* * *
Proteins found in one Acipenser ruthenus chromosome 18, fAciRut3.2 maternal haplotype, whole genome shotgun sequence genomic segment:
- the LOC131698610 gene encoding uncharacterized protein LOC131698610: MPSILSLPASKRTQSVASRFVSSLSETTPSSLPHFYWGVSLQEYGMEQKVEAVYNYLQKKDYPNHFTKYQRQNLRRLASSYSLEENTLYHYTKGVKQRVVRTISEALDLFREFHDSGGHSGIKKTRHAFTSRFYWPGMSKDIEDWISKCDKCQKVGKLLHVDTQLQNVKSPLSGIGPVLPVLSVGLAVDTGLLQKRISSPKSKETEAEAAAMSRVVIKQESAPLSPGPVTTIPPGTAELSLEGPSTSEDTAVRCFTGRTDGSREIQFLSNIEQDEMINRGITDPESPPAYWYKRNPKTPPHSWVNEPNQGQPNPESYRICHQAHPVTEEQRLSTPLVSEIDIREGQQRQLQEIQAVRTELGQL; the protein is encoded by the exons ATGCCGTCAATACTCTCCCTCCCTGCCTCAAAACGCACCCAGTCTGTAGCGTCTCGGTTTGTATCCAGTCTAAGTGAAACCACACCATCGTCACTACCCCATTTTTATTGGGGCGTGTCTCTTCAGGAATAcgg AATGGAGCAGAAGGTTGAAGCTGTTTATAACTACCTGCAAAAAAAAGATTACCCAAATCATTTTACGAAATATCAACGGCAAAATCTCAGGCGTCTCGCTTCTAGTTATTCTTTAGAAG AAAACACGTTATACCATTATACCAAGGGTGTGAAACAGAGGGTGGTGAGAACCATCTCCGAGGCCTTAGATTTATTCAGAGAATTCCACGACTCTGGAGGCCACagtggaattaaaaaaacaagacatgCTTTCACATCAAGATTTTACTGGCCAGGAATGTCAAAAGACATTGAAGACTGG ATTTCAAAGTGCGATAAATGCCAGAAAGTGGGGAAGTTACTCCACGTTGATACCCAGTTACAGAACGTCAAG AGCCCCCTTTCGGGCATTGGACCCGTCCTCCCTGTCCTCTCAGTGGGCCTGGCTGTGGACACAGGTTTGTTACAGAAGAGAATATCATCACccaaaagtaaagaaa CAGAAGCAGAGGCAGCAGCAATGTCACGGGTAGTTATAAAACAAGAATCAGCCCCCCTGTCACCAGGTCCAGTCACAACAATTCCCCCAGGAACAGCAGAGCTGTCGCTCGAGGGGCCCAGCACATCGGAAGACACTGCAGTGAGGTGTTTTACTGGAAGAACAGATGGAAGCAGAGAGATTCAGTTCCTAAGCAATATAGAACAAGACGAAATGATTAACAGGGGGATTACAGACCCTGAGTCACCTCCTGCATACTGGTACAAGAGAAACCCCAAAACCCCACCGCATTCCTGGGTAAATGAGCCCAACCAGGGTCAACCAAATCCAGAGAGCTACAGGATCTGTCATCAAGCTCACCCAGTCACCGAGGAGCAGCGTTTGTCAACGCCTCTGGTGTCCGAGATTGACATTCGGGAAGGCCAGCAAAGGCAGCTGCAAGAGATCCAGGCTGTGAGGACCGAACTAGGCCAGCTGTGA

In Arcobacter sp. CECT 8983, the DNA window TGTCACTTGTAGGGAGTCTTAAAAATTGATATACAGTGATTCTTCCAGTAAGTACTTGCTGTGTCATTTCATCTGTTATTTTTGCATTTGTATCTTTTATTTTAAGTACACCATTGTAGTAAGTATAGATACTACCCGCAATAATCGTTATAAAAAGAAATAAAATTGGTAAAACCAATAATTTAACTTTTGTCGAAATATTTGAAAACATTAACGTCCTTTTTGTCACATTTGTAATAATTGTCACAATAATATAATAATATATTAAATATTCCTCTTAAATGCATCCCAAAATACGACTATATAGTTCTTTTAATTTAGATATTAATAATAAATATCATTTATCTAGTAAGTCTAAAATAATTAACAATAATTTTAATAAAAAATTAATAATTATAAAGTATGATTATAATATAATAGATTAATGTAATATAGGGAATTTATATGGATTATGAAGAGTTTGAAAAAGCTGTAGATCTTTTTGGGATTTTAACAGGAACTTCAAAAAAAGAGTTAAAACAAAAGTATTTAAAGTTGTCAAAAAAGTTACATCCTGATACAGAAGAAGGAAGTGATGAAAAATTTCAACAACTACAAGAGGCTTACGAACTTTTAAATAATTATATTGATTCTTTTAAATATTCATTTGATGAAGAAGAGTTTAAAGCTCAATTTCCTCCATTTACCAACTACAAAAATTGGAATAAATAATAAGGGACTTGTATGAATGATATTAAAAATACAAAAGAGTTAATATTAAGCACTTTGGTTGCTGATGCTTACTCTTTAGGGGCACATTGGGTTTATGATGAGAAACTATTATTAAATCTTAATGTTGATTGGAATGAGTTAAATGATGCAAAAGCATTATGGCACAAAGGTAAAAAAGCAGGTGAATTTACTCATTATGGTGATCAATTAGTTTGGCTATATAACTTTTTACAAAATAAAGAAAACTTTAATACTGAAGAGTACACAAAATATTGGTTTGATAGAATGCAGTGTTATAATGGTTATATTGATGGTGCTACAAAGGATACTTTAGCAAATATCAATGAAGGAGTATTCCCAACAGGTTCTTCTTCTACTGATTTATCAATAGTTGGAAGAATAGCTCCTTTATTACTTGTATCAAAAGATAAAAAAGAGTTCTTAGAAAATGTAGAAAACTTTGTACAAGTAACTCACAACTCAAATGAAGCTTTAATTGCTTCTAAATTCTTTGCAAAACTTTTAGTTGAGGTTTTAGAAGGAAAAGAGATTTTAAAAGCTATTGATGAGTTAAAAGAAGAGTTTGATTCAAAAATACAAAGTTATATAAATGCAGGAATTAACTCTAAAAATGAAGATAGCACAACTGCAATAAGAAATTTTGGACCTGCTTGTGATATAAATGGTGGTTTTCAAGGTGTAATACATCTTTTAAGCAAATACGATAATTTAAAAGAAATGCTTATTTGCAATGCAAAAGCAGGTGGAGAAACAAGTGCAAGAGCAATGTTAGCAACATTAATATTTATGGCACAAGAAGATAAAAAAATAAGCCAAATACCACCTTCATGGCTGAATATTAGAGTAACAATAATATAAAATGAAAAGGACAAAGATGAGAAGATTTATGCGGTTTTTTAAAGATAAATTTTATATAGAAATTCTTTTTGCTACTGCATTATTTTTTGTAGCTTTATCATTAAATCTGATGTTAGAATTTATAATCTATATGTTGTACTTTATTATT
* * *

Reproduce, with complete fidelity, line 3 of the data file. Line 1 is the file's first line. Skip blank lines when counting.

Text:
In Arcobacter sp. CECT 8983, the DNA window TGTCACTTGTAGGGAGTCTTAAAAATTGATATACAGTGATTCTTCCAGTAAGTACTTGCTGTGTCATTTCATCTGTTATTTTTGCATTTGTATCTTTTATTTTAAGTACACCATTGTAGTAAGTATAGATACTACCCGCAATAATCGTTATAAAAAGAAATAAAATTGGTAAAACCAATAATTTAACTTTTGTCGAAATATTTGAAAACATTAACGTCCTTTTTGTCACATTTGTAATAATTGTCACAATAATATAATAATATATTAAATATTCCTCTTAAATGCATCCCAAAATACGACTATATAGTTCTTTTAATTTAGATATTAATAATAAATATCATTTATCTAGTAAGTCTAAAATAATTAACAATAATTTTAATAAAAAATTAATAATTATAAAGTATGATTATAATATAATAGATTAATGTAATATAGGGAATTTATATGGATTATGAAGAGTTTGAAAAAGCTGTAGATCTTTTTGGGATTTTAACAGGAACTTCAAAAAAAGAGTTAAAACAAAAGTATTTAAAGTTGTCAAAAAAGTTACATCCTGATACAGAAGAAGGAAGTGATGAAAAATTTCAACAACTACAAGAGGCTTACGAACTTTTAAATAATTATATTGATTCTTTTAAATATTCATTTGATGAAGAAGAGTTTAAAGCTCAATTTCCTCCATTTACCAACTACAAAAATTGGAATAAATAATAAGGGACTTGTATGAATGATATTAAAAATACAAAAGAGTTAATATTAAGCACTTTGGTTGCTGATGCTTACTCTTTAGGGGCACATTGGGTTTATGATGAGAAACTATTATTAAATCTTAATGTTGATTGGAATGAGTTAAATGATGCAAAAGCATTATGGCACAAAGGTAAAAAAGCAGGTGAATTTACTCATTATGGTGATCAATTAGTTTGGCTATATAACTTTTTACAAAATAAAGAAAACTTTAATACTGAAGAGTACACAAAATATTGGTTTGATAGAATGCAGTGTTATAATGGTTATATTGATGGTGCTACAAAGGATACTTTAGCAAATATCAATGAAGGAGTATTCCCAACAGGTTCTTCTTCTACTGATTTATCAATAGTTGGAAGAATAGCTCCTTTATTACTTGTATCAAAAGATAAAAAAGAGTTCTTAGAAAATGTAGAAAACTTTGTACAAGTAACTCACAACTCAAATGAAGCTTTAATTGCTTCTAAATTCTTTGCAAAACTTTTAGTTGAGGTTTTAGAAGGAAAAGAGATTTTAAAAGCTATTGATGAGTTAAAAGAAGAGTTTGATTCAAAAATACAAAGTTATATAAATGCAGGAATTAACTCTAAAAATGAAGATAGCACAACTGCAATAAGAAATTTTGGACCTGCTTGTGATATAAATGGTGGTTTTCAAGGTGTAATACATCTTTTAAGCAAATACGATAATTTAAAAGAAATGCTTATTTGCAATGCAAAAGCAGGTGGAGAAACAAGTGCAAGAGCAATGTTAGCAACATTAATATTTATGGCACAAGAAGATAAAAAAATAAGCCAAATACCACCTTCATGGCTGAATATTAGAGTAACAATAATATAAAATGAAAAGGACAAAGATGAGAAGATTTATGCGGTTTTTTAAAGATAAATTTTATATAGAAATTCTTTTTGCTACTGCATTATTTTTTGTAGCTTTATCATTAAATCTGATGTTAGAATTTATAATCTATATGTTGTACTTTATTATT